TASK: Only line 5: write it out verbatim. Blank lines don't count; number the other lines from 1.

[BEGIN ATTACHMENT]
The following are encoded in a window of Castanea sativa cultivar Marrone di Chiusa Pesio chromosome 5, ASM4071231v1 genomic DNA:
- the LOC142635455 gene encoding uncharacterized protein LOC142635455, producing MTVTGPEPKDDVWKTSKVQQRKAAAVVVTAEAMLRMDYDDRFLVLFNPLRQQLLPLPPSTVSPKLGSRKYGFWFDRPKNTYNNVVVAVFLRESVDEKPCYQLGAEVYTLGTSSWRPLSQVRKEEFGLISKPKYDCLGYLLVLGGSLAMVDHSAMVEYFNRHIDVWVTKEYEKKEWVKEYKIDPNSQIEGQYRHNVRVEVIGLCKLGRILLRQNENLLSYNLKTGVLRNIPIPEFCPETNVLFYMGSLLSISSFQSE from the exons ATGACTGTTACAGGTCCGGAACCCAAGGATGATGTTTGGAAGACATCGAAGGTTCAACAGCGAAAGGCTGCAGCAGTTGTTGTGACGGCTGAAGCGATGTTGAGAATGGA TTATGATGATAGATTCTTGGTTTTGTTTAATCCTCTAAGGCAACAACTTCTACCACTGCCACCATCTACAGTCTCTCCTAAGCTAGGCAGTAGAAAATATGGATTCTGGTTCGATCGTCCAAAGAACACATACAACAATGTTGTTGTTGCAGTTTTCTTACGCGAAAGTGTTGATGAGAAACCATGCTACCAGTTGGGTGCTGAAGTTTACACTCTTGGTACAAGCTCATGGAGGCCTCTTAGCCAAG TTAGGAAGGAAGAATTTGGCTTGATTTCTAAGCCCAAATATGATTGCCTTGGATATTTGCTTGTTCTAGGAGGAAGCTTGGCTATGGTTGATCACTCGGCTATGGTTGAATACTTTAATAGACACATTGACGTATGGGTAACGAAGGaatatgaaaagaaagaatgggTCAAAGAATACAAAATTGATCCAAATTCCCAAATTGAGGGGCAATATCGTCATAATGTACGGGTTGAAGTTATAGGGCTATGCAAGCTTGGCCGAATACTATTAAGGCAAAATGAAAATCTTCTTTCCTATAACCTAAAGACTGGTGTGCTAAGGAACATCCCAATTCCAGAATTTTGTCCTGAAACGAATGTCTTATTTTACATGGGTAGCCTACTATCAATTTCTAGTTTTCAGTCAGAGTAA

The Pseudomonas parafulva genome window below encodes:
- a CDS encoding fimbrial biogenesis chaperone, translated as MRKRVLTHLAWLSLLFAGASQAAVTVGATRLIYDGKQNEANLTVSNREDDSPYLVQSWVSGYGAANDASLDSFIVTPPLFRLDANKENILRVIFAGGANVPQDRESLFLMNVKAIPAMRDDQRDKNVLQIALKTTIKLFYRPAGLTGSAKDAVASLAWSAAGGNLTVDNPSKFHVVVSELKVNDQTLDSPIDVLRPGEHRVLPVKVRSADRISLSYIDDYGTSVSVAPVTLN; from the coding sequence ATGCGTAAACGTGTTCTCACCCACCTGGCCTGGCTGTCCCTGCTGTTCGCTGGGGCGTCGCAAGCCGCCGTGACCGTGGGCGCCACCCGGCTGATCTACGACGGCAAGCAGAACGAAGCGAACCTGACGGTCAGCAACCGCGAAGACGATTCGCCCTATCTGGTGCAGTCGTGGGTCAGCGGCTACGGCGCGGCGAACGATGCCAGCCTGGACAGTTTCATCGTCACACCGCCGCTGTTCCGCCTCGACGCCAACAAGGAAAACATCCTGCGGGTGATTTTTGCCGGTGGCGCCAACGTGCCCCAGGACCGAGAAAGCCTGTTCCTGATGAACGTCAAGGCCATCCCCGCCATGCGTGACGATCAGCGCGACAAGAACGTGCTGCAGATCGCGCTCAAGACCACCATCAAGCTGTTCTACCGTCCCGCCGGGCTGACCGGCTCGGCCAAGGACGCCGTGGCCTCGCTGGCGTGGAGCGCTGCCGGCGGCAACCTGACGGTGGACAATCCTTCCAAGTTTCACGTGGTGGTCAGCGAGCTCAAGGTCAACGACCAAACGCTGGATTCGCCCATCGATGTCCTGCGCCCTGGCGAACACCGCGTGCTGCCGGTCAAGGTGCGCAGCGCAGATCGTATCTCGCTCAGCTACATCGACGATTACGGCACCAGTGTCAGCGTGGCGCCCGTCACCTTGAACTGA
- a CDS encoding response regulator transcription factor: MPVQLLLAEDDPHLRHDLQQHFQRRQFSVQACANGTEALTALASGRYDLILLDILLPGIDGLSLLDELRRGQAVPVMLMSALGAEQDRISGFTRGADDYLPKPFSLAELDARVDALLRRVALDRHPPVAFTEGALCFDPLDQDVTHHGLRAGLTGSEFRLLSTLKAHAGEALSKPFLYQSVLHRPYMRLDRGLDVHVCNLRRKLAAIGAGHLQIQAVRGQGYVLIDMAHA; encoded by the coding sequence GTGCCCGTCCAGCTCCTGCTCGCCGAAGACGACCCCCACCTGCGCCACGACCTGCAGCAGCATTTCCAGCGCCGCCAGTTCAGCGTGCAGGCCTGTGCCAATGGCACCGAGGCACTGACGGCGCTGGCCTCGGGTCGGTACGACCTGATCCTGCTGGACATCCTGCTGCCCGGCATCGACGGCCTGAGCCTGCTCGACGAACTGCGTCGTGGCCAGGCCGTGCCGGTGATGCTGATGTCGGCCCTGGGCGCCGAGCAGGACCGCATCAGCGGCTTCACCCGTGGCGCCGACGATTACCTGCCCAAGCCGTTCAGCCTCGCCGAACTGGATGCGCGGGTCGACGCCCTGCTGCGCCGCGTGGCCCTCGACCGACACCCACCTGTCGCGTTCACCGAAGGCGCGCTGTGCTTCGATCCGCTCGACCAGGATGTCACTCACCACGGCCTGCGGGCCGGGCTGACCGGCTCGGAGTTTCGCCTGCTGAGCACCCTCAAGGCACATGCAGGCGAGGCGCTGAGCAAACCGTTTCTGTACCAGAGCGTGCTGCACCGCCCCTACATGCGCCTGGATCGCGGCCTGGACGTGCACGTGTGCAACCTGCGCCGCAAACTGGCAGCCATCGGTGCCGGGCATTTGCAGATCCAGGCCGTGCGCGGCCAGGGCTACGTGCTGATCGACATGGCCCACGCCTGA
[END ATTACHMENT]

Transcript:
- a CDS encoding response regulator transcription factor: MPVQLLLAEDDPHLRHDLQQHFQRRQFSVQACANGTEALTALASGRYDLILLDILLPGIDGLSLLDELRRGQAVPVMLMSALGAEQDRISGFTRGADDYLPKPFSLAELDARVDALLRRVALDRHPPVAFTEGALCFDPLDQDVTHHGLRAGLTGSEFRLLSTLKAHAGEALSKPFLYQSVLHRPYMRLDRGLDVHVCNLRRKLAAIGAGHLQIQAVRGQGYVLIDMAHA; encoded by the coding sequence GTGCCCGTCCAGCTCCTGCTCGCCGAAGACGACCCCCACCTGCGCCACGACCTGCAGCAGCATTTCCAGCGCCGCCAGTTCAGCGTGCAGGCCTGTGCCAATGGCACCGAGGCACTGACGGCGCTGGCCTCGGGTCGGTACGACCTGATCCTGCTGGACATCCTGCTGCCCGGCATCGACGGCCTGAGCCTGCTCGACGAACTGCGTCGTGGCCAGGCCGTGCCGGTGATGCTGATGTCGGCCCTGGGCGCCGAGCAGGACCGCATCAGCGGCTTCACCCGTGGCGCCGACGATTACCTGCCCAAGCCGTTCAGCCTCGCCGAACTGGATGCGCGGGTCGACGCCCTGCTGCGCCGCGTGGCCCTCGACCGACACCCACCTGTCGCGTTCACCGAAGGCGCGCTGTGCTTCGATCCGCTCGACCAGGATGTCACTCACCACGGCCTGCGGGCCGGGCTGACCGGCTCGGAGTTTCGCCTGCTGAGCACCCTCAAGGCACATGCAGGCGAGGCGCTGAGCAAACCGTTTCTGTACCAGAGCGTGCTGCACCGCCCCTACATGCGCCTGGATCGCGGCCTGGACGTGCACGTGTGCAACCTGCGCCGCAAACTGGCAGCCATCGGTGCCGGGCATTTGCAGATCCAGGCCGTGCGCGGCCAGGGCTACGTGCTGATCGACATGGCCCACGCCTGA